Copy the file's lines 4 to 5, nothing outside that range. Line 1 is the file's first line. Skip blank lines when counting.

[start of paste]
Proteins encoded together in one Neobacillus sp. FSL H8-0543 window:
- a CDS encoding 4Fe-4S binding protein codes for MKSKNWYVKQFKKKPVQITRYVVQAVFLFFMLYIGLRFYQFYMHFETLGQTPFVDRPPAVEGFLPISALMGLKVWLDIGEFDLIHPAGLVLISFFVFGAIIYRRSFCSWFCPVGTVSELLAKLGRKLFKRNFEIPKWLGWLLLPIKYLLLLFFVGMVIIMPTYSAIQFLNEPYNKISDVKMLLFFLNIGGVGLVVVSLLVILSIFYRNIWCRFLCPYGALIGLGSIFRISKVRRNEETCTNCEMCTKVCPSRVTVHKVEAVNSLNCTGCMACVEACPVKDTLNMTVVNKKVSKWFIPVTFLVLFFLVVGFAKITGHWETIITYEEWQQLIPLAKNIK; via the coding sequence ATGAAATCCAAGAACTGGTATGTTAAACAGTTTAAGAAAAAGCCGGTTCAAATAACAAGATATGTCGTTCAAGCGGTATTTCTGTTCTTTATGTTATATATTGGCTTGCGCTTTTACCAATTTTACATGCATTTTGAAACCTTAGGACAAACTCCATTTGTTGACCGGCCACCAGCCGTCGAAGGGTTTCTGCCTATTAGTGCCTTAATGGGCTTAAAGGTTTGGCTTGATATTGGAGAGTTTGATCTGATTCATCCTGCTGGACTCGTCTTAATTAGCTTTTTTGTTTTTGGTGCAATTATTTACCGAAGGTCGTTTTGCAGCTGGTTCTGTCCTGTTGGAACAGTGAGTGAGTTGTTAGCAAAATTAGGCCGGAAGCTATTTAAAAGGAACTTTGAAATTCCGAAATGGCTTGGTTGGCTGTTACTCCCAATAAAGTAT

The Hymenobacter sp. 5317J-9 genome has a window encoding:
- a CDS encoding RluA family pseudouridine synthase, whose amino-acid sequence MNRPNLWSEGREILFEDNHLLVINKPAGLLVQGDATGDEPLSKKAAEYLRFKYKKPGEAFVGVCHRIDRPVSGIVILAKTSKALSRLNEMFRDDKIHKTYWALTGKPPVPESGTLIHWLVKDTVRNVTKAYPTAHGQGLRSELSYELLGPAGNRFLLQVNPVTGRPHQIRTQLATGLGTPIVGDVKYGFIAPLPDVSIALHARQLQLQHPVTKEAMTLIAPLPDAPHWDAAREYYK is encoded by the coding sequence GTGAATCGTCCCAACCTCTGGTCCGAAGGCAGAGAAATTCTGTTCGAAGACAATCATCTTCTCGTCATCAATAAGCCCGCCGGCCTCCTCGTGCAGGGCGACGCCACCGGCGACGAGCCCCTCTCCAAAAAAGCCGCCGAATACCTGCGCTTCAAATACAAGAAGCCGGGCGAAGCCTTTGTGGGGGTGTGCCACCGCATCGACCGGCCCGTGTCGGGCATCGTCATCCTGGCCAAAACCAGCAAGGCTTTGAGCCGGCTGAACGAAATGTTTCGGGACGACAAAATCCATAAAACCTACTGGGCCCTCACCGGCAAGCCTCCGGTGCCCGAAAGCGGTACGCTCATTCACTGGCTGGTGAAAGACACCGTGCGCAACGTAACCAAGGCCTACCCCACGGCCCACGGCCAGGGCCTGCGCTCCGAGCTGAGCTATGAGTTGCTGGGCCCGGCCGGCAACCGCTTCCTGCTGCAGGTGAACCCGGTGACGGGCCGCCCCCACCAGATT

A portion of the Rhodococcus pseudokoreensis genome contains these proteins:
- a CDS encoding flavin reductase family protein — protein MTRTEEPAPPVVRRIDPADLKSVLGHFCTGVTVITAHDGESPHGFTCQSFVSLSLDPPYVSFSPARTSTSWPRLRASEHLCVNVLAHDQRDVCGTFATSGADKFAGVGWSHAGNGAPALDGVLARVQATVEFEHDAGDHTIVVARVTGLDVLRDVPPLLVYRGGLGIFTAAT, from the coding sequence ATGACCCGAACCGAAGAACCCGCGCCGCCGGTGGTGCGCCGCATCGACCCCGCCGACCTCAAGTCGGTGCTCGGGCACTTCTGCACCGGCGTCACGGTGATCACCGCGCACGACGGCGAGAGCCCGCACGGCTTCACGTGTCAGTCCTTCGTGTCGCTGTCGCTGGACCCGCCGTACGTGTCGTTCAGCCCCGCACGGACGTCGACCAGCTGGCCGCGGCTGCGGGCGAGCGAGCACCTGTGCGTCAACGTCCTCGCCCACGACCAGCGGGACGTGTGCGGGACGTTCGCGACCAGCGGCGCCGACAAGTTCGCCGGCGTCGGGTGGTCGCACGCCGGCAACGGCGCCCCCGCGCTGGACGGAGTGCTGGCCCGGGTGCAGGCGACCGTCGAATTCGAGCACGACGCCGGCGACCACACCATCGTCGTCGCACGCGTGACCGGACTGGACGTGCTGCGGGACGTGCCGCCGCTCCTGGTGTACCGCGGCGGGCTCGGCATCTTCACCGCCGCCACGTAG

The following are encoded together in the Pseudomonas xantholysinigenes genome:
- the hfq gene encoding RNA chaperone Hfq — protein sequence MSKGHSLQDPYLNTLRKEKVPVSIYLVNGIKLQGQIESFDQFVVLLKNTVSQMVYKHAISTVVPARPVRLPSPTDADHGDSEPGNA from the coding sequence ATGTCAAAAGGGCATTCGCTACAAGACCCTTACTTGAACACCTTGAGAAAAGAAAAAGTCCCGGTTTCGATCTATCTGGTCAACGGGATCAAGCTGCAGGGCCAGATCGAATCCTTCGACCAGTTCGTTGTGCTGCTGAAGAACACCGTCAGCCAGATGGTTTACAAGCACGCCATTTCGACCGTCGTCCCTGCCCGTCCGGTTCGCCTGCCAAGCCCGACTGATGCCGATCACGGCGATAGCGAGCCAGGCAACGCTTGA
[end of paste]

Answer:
- a CDS encoding RluA family pseudouridine synthase, whose amino-acid sequence MNRPNLWSEGREILFEDNHLLVINKPAGLLVQGDATGDEPLSKKAAEYLRFKYKKPGEAFVGVCHRIDRPVSGIVILAKTSKALSRLNEMFRDDKIHKTYWALTGKPPVPESGTLIHWLVKDTVRNVTKAYPTAHGQGLRSELSYELLGPAGNRFLLQVNPVTGRPHQIRTQLATGLGTPIVGDVKYGFIAPLPDVSIALHARQLQLQHPVTKEAMTLIAPLPDAPHWDAAREYYK is encoded by the coding sequence GTGAATCGTCCCAACCTCTGGTCCGAAGGCAGAGAAATTCTGTTCGAAGACAATCATCTTCTCGTCATCAATAAGCCCGCCGGCCTCCTCGTGCAGGGCGACGCCACCGGCGACGAGCCCCTCTCCAAAAAAGCCGCCGAATACCTGCGCTTCAAATACAAGAAGCCGGGCGAAGCCTTTGTGGGGGTGTGCCACCGCATCGACCGGCCCGTGTCGGGCATCGTCATCCTGGCCAAAACCAGCAAGGCTTTGAGCCGGCTGAACGAAATGTTTCGGGACGACAAAATCCATAAAACCTACTGGGCCCTCACCGGCAAGCCTCCGGTGCCCGAAAGCGGTACGCTCATTCACTGGCTGGTGAAAGACACCGTGCGCAACGTAACCAAGGCCTACCCCACGGCCCACGGCCAGGGCCTGCGCTCCGAGCTGAGCTATGAGTTGCTGGGCCCGGCCGGCAACCGCTTCCTGCTGCAGGTGAACCCGGTGACGGGCCGCCCCCACCAGATT

A portion of the Rhodococcus pseudokoreensis genome contains these proteins: